TCs are also denominated in Euros. Roughly 90% of all outstanding TCs are held by foreign investors.
Euro Commercial Paper
One other short-term instrument that the Belgian Debt Agency issues is the Euro Commercial Paper (ECP). These may be issued in Euro, or in any other currency.
ECPs are intended to smooth over cash flow problems that the treasury experiences when tax receipts are remitted at an irregular pace. The majority of ECPs are issued in Euro, but the agency also issues them in Swiss francs.
There is no set schedule for the sale of ECPs. They are sold whenever a cash flow shortage arises. The maturity period of ECPs can range from 3 days to one year.
Medium-Term Debt Instruments
The Belgian Debt Agency issues Euro medium-term notes (EMTN).
The profile of these devices overlaps the purpose of both the short-term and long-term instruments that the agency uses to raise funds. This is because the maturity period of an EMTN can be set as low as one month, meaning that it competes with the treasury certificate.
One difference between an EMTN and a treasury certificate is that the medium-term note is sold at face value and pays interest.
The EMTN also competes with Euro Commercial Paper because it can be denominated in Euros or in a foreign currency.
The maturity period of an EMTN can be as long as 100 years, so this device also competes with the bonds that the agency sells.
EMTNs can be of fixed interest or variable interest rate pegged to the ECB base rate, or at a differential to that rate. They can also be indexed linked, meaning that the capital amount of the note will rise with inflation.
The definition of EMTNs is very broad and allows the Belgian Debt Agency to create new issues in accordance with negotiations with potential buyers.
These notes are written on an ad-hoc basis, but can only be sold to primary dealers or recognized dealers. The agency has issued EMTNs denominated in Euros, Japanese yen, Norwegian krona, Swiss francs, British pounds, and US dollars.
Long-Term Debt Instruments
The standard long-term debt instrument is the government bond. Here again, the Belgian Debt Agency allows itself room for creativity in the definitions of the types of bonds that it issues.
The three types of instruments in the long-term category are:
- Linear bonds – The linear bond is the standard government bond that any investor around the world would understand. It pays a fixed rate of interest and endures for a term that is longer than one year but could be for a term of up to 100 years.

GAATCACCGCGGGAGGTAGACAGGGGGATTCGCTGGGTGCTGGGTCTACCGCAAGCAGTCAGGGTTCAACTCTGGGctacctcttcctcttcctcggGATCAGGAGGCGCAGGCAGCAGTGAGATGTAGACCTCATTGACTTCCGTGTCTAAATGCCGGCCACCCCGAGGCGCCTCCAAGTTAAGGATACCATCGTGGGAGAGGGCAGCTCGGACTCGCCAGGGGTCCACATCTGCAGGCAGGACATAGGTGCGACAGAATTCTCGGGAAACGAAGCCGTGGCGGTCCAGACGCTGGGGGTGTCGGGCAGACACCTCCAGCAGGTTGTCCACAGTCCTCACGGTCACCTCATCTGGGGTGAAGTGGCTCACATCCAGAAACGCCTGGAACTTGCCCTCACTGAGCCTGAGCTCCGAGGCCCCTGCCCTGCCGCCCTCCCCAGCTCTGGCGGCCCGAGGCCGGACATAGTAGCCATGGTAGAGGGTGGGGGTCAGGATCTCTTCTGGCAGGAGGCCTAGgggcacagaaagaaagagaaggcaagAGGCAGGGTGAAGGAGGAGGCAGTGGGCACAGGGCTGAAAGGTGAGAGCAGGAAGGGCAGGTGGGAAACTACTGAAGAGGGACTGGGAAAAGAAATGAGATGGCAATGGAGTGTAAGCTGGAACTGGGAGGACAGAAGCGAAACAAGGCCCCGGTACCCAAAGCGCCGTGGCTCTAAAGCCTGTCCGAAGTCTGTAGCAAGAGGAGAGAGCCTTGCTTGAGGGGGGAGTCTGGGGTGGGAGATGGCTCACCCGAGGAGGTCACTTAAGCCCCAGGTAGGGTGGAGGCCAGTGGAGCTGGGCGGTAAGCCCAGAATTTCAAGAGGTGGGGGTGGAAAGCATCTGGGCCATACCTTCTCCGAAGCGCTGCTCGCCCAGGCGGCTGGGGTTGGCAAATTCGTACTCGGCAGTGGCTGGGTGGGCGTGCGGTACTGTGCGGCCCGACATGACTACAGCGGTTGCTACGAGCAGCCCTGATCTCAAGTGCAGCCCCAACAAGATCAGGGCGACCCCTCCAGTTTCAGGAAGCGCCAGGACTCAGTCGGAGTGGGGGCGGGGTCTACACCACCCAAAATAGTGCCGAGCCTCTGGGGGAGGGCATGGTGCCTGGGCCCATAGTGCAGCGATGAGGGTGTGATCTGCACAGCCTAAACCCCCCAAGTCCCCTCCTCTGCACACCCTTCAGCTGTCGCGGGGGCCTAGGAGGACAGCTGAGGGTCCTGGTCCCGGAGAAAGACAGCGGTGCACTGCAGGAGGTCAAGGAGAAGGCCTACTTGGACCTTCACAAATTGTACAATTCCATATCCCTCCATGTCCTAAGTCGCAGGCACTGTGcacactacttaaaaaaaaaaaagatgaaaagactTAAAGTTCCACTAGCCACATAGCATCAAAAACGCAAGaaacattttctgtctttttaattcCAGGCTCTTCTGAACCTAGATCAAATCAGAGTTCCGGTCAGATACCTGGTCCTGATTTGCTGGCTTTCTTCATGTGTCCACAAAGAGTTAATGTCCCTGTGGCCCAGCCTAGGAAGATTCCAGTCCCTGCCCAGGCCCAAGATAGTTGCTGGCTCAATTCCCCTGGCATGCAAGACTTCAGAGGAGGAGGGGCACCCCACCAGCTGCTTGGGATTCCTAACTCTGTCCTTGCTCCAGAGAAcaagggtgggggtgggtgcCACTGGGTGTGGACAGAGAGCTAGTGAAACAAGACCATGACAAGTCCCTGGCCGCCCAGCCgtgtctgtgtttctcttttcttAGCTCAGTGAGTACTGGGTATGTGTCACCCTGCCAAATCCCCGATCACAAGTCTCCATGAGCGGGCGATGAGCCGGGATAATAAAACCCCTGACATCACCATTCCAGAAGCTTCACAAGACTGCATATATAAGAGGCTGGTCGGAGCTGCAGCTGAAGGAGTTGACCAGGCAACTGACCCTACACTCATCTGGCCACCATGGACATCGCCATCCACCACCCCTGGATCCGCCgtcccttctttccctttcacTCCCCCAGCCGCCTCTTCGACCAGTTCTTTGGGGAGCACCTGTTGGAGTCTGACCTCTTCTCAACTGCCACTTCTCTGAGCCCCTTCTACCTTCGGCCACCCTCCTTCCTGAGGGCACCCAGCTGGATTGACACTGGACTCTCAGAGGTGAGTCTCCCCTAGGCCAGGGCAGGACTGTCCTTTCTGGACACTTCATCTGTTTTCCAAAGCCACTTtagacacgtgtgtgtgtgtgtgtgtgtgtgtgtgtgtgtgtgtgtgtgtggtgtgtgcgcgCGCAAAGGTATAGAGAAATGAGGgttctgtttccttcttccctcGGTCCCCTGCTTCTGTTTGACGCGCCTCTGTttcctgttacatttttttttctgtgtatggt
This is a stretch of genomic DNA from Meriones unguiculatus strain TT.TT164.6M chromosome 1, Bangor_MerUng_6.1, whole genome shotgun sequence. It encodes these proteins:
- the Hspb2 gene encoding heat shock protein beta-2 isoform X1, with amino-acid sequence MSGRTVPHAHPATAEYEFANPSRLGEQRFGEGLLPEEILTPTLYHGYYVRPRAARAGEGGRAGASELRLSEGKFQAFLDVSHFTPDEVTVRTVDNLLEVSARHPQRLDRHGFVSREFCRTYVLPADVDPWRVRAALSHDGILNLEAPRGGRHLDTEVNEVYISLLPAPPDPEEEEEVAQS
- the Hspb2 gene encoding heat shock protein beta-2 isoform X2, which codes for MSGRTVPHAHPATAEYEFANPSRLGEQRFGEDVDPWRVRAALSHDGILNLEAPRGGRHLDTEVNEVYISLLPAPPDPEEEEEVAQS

- Floating-rate bonds – The floating rate bonds follow the variable EURIBOR three-month rate.
- Schuldscheine – The Schuldschein is a German concept and is issued specifically to raise funds in the German market. These devices don’t count as bonds but are actually loan agreements.
All of the Belgian Debt Agency’s long-term debt instruments are denominated in Euros.
Other Sources of Belgian Credit
The treasury also accepts deposits, acting as a bank, paying interest on the amount deposited in an account with the Belgian Debt Agency.
Deposit accounts can be for a fixed term of up to one year, continuous with a 48-hour withdrawal notification condition, or long-term with a deposit period of more than one year.
For both long-term and short-term deposit accounts, the deposit can only be made in multiples of 1,000 Euros, and an account requires a minimum deposit of 250,000 Euros.
The 48-hour withdrawal notification deposit account must hold a minimum of 500,000 Euros.
Fun Facts About Belgium’s National Debt
- You could wrap $1 bills around the Earth 2,415 times with the debt amount.
- If you lay $1 bills on top of each other they would make a pile 67,766 km, or 42,108 miles high.
- That's equivalent to 0.18 trips to the Moon.
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Sources and Further Reading
- Belgian Debt Agency
- Learn more about the state of world government debt from our other country debt clock pages.
- See our global economic indicator guide to more than 45 countries.
- Get our full guide to trading commodities.